Most Endangered Rivers

To read the headlines one would think that oil is the world’s most important resource. Everything revolves around oil production and prices – the cost of food, the value of the dollar and the prevalence of war are all intertwined with oil. Our lives have become too dependent on the continuing flow of black gold. Unfortunately, this disproportionate focus on oil has overshadowed the devastating state of the one resource that we cannot live without – water.

In developed countries we take our fresh, clean water for granted. We always expect the water to flow when we turn on the tap. We spend little time considering how important our rivers are to our existence. And this lack of consideration has led to the neglect and destruction of our waterways, the impact of which is much more far reaching than most of us can imagine.

American Rivers recently released their annual America’s Most Endangered Rivers Report of 2011 and as the title suggests, the news is not good. The report notes that 65 per cent of drinking water in the U.S. comes from rivers and streams, but that many are too polluted to use for this purpose. The ten most endangered waterways include Susquehanna River, Bristol Bay Riverways, Roanoke River, Chicago River, Yuba River, Green River, Hoback River, Black Warrior River, St. Croix River, and the Ozark National Scenic Riverways. The Mississippi River received Special Mention. These waterways criss-cross the country from Washington State to Maryland, and from Wisconsin to Alabama. Six of the rivers are threatened by mining activities or natural gas extraction and clean water along with returning salmon runs and healthy wildlife are what’s in jeopardy.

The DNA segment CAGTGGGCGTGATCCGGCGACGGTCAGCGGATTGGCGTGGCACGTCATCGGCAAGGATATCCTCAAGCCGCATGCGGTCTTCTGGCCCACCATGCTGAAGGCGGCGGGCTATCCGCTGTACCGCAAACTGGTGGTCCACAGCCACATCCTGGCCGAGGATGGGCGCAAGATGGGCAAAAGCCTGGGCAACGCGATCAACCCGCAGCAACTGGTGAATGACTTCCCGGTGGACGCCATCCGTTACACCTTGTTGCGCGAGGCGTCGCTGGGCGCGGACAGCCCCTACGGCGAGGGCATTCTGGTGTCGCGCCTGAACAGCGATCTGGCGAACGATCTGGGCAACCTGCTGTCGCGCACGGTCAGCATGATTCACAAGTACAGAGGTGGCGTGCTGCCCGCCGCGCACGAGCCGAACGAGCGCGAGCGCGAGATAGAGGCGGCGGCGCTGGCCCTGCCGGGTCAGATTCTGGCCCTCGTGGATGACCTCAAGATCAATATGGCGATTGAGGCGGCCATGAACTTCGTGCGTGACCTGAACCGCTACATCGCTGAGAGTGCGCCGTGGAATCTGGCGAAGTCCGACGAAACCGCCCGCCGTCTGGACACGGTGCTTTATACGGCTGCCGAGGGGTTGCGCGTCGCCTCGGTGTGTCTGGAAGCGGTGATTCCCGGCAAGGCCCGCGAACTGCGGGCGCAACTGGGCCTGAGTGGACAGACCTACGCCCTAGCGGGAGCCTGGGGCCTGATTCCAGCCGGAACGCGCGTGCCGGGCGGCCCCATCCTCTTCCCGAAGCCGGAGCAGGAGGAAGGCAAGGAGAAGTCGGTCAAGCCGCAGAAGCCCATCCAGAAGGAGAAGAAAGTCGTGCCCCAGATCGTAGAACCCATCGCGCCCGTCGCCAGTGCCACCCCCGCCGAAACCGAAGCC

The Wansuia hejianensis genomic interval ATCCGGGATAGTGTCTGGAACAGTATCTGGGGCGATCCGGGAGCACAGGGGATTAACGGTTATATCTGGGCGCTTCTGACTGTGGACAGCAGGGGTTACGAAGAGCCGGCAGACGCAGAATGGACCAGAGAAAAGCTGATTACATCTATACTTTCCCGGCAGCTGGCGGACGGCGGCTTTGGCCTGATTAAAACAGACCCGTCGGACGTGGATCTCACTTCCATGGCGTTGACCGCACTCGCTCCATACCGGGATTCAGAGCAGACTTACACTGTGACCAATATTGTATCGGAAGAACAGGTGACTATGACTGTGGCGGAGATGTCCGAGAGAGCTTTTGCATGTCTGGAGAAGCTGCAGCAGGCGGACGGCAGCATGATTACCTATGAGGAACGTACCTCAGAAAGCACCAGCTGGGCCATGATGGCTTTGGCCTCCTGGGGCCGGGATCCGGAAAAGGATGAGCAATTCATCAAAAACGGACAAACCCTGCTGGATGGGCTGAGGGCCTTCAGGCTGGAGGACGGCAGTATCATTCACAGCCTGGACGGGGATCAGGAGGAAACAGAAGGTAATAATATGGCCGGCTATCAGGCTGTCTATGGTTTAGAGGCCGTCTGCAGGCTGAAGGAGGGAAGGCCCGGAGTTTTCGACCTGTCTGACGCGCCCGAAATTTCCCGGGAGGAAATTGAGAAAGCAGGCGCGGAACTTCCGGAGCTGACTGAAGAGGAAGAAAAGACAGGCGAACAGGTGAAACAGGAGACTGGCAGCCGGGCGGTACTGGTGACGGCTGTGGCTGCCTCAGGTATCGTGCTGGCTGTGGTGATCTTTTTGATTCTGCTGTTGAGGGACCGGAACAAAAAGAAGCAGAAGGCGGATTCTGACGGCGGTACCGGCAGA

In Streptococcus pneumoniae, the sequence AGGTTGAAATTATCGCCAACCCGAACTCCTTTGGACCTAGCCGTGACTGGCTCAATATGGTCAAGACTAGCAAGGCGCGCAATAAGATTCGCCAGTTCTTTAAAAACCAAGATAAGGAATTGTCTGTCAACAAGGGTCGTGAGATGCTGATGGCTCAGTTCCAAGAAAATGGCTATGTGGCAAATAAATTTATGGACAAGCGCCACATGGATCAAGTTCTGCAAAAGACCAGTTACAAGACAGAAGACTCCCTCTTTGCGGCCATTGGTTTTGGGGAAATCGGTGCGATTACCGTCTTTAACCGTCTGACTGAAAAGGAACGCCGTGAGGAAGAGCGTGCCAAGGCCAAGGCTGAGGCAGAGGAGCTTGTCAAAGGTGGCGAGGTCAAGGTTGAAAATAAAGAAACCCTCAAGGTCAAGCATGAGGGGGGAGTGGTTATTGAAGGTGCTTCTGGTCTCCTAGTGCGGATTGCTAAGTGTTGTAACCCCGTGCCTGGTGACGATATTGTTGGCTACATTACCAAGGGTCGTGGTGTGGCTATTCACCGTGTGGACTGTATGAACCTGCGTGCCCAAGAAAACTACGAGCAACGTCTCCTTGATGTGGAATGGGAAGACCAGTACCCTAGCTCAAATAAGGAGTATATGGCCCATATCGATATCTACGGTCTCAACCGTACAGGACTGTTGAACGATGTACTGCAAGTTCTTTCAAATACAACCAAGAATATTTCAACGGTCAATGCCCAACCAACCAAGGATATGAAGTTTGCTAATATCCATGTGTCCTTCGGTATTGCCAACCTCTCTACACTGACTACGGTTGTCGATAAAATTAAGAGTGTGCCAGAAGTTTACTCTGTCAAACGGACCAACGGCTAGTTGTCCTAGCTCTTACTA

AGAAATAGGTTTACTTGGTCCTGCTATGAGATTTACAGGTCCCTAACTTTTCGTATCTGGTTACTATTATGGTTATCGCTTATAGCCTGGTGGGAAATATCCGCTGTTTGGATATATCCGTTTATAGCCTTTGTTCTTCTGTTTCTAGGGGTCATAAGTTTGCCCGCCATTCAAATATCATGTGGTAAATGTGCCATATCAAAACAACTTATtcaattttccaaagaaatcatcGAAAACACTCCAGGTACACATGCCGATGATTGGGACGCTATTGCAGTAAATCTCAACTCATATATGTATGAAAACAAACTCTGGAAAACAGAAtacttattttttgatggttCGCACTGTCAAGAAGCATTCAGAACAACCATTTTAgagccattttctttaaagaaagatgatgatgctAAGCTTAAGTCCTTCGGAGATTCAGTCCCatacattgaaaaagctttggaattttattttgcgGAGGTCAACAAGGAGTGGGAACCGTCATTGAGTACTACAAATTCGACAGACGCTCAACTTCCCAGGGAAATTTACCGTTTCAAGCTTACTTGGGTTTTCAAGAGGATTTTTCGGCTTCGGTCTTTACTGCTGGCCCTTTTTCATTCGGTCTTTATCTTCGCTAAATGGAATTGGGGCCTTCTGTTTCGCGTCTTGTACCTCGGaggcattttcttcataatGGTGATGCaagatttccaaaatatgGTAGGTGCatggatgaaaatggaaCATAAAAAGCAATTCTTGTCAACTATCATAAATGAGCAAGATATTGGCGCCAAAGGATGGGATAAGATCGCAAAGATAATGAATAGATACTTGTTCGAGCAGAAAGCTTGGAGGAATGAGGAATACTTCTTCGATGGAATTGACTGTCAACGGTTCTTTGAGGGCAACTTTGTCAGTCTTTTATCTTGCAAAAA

damThings are just as bad in Canada. The Outdoor Recreation Council of BC also released their Most Endangered Rivers List for 2011, and they list 12 endangered rivers in BC alone. The most common threats to BC rivers are development and hydro electricity dams.

The messages to be taken from both these reports are that first we must recognize the importance of our rivers and streams, and then we must do more to protect them for future generations. If more is not done sooner rather than later, water could very well start playing the same role in the headlines that oil does now.

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Alison Wheatley

Alison Wheatley

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